We apply a social determinants of health model to examine the association of select social and structural influences on AIDS diagnosis rates among men who have sex with men (MSM) in the U.S. states. Secondary data for key social and structural variables were acquired and analyzed. Standard descriptive and inferential statistics were used to examine bivariate and multivariate associations of selected social and structural variables with estimated rate of Stage 3 HIV infection (AIDS) per 100,000 MSM in 2010. We found that living in states with a higher demographic density of lesbian, gay, bisexual, and transgender persons is independently associated with lower AIDS diagnosis rates among MSM. In addition, we found that greater income inequality and higher syphilis rates among men were associated with greater AIDS diagnosis rates among MSM, which may be attributable to state policy environments that underinvest in social goods that benefit population health, and to the fact that ulcerative sexually-transmitted infections increase biological risk of HIV transmission and acquisition. To end the epidemic in the U.S., it will be critical to identify and address state-level social and structural factors that may be associated with adverse HIV outcomes for MSM.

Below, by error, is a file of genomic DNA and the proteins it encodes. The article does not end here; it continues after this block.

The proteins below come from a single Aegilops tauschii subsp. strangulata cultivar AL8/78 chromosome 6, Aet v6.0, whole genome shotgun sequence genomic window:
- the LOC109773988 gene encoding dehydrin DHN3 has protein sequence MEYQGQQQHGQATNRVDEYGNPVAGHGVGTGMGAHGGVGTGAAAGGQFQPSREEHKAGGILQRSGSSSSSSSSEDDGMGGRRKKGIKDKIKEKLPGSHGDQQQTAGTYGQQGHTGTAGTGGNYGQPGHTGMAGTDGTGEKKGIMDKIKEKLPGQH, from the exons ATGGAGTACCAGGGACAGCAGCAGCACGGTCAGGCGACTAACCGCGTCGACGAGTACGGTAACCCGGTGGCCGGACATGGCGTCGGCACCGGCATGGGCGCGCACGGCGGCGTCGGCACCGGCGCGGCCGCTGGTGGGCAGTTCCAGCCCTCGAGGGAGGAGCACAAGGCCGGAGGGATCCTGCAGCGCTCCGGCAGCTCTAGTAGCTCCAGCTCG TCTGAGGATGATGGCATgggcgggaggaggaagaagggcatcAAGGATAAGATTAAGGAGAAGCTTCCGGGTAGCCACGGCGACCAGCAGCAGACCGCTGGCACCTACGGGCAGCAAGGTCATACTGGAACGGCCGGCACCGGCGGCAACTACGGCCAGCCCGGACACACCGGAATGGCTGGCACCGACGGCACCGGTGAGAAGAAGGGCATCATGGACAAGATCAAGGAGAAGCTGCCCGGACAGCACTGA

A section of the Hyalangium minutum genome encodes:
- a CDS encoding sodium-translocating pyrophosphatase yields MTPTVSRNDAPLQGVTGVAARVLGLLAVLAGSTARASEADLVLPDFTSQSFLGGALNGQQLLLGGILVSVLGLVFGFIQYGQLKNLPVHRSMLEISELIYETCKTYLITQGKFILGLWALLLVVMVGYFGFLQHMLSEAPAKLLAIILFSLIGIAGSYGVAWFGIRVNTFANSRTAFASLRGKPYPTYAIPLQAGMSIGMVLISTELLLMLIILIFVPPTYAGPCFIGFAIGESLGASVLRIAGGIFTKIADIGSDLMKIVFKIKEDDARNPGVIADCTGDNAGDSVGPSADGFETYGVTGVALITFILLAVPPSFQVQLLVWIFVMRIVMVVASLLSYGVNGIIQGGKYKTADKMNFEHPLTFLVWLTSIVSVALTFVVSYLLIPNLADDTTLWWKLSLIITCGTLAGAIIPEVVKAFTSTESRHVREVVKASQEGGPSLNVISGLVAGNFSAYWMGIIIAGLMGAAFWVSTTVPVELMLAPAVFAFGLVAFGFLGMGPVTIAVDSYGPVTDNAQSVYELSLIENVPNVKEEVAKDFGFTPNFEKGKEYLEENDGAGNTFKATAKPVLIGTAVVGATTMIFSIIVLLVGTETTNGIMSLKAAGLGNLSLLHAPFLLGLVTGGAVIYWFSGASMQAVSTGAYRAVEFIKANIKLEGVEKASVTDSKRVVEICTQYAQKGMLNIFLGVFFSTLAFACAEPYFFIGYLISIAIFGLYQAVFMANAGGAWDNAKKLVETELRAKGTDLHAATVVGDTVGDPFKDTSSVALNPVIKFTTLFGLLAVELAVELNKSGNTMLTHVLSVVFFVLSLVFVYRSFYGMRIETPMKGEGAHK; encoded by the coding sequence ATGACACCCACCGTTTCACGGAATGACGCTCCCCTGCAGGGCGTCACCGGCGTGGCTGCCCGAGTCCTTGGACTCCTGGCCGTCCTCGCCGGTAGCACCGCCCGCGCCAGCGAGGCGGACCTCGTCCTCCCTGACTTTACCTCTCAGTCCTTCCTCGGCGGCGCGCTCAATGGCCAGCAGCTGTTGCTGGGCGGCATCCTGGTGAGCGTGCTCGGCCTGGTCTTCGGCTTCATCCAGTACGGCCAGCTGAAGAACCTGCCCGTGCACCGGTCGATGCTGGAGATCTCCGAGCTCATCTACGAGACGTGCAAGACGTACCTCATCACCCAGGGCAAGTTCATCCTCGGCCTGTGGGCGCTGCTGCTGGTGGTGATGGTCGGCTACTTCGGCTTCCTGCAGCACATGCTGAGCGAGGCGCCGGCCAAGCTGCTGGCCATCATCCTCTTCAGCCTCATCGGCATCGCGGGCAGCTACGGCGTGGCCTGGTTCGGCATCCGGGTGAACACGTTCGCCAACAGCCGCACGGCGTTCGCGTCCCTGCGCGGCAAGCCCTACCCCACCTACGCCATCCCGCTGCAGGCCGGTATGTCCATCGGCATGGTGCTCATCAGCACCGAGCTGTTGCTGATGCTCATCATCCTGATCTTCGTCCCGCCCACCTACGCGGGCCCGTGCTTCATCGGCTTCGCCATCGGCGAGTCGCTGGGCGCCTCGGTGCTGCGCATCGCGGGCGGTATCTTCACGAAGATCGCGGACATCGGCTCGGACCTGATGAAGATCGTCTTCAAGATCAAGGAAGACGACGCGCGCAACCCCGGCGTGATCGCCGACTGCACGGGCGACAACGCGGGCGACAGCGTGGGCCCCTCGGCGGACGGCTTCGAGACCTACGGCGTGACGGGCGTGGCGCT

ASJC Scopus subject areas
- Health(social science)
- Public Health, Environmental and Occupational Health
- Infectious Diseases